legislature was not seeking to give effect to the views of those who oppose
homosexuality ... one can support opposite-sex marriage without being
motivated by hatred towards gays and lesbians.
government is entitled to the most deference when it is balancing diverse
Courts are ill-suited to address such broad-scale reform.
has always been considered heterosexual.
Day Four - November 13, 2001
Me. Pless, for the Attorney General of Canada, provided an overview of the approach to s.1. He referred to La Forest's s.1 analysis in the Egan case as support for the principle that a Court can take into account under s.1 the same set of government objectives advanced under s.15.
He also said that
s.1 can involve a balancing among Charter rights, and a balancing of a
Charter right against the general values of the Charter, including the
accommodation of a wide variety of beliefs. He urged that the Court adopt
a flexible approach to s.1, which leaves the government "room to
In this case, Me.
Pless urged that the objective of s. 1.1 of the
He emphasized that the Legislature was not seeking to give effect to the views of those who oppose homosexuality, but said that one can support opposite-sex marriage without being motivated by hatred towards gays and lesbians.
He said that this was not just his opinion, but was supported by judicial authority (to which Judge Lemelin asked with a smile: "M. Gonthier?") Me. Pless expressed the view that at least four Supreme Court justices had expressed support for opposite-sex marriage, and could not thereby be classified as bigots. He said that the spirit of the Trinity Western decision is that the values of a multicultural society embrace difference, and we are all richer for it.
Judge Lemelin asked how the Court should take account of discriminatory effects. Me. Pless replied that the effects of the means adopted were relevant under the proportionality limb of the analysis.
There is a rational connection between s.1.1 of the Modernization of Benefits and Obligations Act and the government's wish to accommodate diverse beliefs and advance a cultural norm.
The label "minimal impairment" is misleading - it doesn't have to be the "smallest" impairment, but should allow government reasonable flexibility. The government is entitled to the most deference when it is balancing diverse social interests.
Many of the benefits sought or obstacles faced by the Applicants are outside the power of the federal government to address.
Me. Pless referred
to Edwards Books as support for the principle that the government's approach
can be considered proportional if a "serious effort to accommodate"
an excluded group has been made. Here, he claims that the government has
made a serious effort to affirm the rights of lesbians and
In considering the question of remedy, Me. Pless said that Quebec is unique in Canada in that it offers no alternative to the institution of marriage for opposite-sex or same-sex couples. In this case, the appropriate remedy will lie with the province.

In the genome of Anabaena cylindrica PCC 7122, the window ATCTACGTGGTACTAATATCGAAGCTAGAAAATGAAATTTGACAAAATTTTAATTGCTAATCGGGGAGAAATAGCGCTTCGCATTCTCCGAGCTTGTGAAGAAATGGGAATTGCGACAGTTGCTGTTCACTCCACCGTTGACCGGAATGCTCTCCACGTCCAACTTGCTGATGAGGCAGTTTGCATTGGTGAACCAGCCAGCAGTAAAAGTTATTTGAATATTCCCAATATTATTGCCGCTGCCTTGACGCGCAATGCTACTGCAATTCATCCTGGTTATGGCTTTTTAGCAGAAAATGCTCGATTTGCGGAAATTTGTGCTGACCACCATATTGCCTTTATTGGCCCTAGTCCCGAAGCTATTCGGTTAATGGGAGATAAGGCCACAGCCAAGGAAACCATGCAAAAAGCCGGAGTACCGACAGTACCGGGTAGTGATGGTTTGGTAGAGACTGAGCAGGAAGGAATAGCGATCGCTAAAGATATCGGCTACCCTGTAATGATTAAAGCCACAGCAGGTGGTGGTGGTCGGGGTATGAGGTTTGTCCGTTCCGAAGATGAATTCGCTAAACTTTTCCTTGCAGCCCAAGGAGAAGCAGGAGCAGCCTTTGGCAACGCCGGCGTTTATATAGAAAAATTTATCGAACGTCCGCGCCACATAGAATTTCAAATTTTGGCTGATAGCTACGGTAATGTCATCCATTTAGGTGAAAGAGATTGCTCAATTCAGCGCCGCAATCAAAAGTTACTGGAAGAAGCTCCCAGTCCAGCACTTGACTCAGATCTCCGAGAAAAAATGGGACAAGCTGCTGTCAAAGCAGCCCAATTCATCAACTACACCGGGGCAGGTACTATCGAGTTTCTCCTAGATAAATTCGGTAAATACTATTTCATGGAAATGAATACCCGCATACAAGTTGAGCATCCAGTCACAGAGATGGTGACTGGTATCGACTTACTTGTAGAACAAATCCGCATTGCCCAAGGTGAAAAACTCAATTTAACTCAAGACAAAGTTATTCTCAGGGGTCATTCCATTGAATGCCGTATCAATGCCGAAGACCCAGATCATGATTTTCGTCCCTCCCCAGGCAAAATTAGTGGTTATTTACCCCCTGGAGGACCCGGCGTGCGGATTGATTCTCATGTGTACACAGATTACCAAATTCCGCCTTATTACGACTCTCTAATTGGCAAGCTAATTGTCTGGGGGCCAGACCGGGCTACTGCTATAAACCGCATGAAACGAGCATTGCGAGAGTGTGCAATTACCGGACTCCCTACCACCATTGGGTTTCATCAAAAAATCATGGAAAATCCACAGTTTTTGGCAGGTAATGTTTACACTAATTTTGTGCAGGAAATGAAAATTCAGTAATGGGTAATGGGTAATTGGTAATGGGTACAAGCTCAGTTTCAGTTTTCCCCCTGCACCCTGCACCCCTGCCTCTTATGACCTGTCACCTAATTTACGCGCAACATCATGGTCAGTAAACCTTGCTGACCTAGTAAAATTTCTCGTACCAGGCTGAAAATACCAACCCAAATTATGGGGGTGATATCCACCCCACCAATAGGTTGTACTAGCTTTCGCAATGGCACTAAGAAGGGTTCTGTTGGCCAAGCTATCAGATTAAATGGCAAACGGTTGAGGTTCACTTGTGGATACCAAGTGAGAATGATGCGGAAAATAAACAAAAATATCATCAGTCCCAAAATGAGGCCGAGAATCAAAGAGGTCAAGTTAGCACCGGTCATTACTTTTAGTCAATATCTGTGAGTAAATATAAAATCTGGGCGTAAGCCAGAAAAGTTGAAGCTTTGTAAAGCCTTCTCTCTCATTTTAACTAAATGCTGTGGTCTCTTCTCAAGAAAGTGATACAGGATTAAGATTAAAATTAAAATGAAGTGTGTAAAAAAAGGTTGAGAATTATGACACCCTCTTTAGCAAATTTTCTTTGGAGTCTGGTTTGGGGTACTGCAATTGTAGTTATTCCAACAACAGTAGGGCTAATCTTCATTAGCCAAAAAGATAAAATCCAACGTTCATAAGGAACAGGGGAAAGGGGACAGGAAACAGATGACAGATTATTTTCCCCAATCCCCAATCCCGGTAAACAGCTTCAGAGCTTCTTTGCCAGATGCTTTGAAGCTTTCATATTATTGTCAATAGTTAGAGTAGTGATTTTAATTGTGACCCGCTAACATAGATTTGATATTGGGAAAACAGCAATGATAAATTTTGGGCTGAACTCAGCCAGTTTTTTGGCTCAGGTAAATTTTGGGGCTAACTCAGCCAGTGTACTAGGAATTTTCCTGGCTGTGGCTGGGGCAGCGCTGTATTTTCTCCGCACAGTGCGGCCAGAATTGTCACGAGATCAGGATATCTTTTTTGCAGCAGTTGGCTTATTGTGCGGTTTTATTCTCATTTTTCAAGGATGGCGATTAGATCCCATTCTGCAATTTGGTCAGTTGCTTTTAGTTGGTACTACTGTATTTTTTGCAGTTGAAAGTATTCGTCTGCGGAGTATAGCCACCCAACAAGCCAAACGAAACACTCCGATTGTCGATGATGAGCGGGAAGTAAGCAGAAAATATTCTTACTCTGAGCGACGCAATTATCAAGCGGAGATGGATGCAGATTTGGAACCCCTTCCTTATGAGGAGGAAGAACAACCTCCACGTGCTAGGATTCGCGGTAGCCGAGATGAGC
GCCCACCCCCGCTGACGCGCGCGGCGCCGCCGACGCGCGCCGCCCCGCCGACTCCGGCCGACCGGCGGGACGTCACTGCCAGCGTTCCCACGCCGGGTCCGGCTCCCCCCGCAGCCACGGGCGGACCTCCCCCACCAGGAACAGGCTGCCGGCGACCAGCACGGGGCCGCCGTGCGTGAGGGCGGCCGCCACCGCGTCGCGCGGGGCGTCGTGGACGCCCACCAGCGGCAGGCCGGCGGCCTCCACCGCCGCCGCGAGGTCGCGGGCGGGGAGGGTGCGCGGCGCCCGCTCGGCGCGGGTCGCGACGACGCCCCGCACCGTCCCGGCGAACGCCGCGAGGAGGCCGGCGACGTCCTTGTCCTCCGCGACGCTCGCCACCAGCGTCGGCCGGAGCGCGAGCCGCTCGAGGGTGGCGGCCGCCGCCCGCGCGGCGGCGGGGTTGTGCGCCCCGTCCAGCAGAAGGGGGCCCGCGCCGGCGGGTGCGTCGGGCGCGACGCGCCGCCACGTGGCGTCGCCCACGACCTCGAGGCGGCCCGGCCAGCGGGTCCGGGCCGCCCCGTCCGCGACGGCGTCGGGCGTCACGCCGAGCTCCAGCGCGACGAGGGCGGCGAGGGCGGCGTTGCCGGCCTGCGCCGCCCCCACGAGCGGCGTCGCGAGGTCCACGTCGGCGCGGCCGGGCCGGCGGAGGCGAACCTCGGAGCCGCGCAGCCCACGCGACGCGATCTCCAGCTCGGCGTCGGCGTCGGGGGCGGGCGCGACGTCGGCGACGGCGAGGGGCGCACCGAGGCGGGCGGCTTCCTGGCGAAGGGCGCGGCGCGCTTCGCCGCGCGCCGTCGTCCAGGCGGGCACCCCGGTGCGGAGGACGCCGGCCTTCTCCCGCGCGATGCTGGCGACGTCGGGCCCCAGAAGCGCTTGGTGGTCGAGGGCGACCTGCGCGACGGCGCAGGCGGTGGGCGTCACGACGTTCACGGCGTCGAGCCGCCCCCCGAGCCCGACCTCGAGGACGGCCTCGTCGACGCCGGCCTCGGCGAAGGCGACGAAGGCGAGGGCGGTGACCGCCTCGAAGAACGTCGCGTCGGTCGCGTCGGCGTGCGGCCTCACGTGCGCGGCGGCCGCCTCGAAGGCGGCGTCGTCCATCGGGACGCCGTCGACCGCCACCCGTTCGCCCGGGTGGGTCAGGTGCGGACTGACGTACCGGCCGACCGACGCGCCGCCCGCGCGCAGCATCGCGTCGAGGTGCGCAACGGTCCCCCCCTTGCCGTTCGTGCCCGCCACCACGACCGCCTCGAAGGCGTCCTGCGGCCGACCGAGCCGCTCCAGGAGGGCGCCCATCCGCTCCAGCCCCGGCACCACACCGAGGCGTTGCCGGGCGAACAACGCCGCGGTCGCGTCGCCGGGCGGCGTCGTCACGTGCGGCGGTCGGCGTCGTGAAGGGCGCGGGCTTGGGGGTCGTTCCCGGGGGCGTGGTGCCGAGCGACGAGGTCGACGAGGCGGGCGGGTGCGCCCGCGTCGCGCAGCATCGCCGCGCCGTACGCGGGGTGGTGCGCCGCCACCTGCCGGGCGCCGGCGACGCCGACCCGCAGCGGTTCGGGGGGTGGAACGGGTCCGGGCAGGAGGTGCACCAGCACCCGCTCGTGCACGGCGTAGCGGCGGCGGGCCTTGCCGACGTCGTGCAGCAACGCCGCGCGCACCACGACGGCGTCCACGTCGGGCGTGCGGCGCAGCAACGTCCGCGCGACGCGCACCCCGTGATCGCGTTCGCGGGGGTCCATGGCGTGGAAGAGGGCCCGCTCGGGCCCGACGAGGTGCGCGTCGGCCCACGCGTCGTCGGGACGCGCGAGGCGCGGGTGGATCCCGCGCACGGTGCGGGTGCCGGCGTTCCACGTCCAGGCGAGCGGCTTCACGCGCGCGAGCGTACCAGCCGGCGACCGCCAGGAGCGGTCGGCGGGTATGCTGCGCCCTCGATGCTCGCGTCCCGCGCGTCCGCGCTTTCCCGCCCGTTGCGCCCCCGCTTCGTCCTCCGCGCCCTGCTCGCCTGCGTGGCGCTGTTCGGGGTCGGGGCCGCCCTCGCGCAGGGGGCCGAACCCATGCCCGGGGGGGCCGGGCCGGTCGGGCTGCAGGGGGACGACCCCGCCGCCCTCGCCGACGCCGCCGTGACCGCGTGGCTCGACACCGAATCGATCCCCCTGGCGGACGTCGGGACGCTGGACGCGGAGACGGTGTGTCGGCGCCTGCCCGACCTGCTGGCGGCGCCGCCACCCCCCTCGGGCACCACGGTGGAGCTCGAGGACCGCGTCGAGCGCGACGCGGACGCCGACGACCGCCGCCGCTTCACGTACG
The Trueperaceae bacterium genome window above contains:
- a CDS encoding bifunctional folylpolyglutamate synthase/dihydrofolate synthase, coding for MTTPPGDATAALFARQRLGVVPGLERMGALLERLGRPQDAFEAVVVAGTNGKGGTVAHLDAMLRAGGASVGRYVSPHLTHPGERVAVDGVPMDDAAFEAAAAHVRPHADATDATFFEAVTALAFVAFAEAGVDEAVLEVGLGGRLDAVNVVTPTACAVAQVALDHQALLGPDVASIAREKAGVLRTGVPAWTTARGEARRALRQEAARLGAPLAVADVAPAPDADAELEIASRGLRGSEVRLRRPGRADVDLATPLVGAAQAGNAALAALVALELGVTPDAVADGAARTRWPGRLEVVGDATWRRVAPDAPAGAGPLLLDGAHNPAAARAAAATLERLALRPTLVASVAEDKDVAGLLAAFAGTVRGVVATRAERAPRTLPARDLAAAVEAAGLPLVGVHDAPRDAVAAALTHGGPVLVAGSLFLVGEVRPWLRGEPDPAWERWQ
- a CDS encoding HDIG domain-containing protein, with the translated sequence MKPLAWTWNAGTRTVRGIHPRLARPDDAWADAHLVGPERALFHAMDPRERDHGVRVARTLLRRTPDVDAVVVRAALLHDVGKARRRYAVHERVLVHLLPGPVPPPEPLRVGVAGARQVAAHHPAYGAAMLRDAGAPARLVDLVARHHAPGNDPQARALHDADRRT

The Court should
choose a remedy that respects as much as possible the legislative objective.
Here, the Court can't just extend marriage to same-sex couples, since
this would be clearly inconsistent with the manifest legislative objectives
of preserving the opposite-sex definition of marriage
Furthermore, any change to the definition of marriage would have a large impact on a wide variety of other issues not directly before the Court. The Courts are ill-suited to address such broad-scale reform. Judge Lemelin replied that that might be a reason to suspend any remedy, and on that note the Attorney General of Canada closed their case.
Me. Belleau expressed his agreement with the Attorney General of Canada's position that jurisdiction over marriage is shared between the province and the federal government, with the basic qualifying criteria falling exclusively within federal jurisdiction.
As a result, the definition of marriage is a federal matter. Article 365 of the Quebec Civil Code just reflects the federal norm, but creates nothing in and of itself.
The source of the opposite-sex distinction is art. 5 of Bill S-4, and it makes no sense to consider art. 365 independently - art. 365 cannot be considered discriminatory in and of itself, since it is not the source of any discrimination. The purpose of art. 365 is simply to ensure that celebrants conform with the conditions set out in federal law.
Most marriage laws in Canada have been enacted by the provinces, and the Courts have tended to interpret provincial powers liberally.
Me. Belleau cited the case law suggesting that marriage has always been considered heterosexual, to justify Quebec's position that only a man and woman could marry, even before the enactment of Bill S-4.
By way of example, the provinces have from time to time adopted laws which reflect federal consanguinity requirements, and courts have interpreted these provisions to ensure their validity.
At the close of the
presentation, Me Saint-Pierre asked counsel for the Attorney General of
Quebec whether the province would change art. 365 if the Judge decided
that the federal law was unconstitutional. Me. Belleau replied that he
couldn't give a specific commitment, but added that "the
As a final matter, Me Goldwater challenged the admissibility of some of the religious affidavits.
John Fisher - EGALE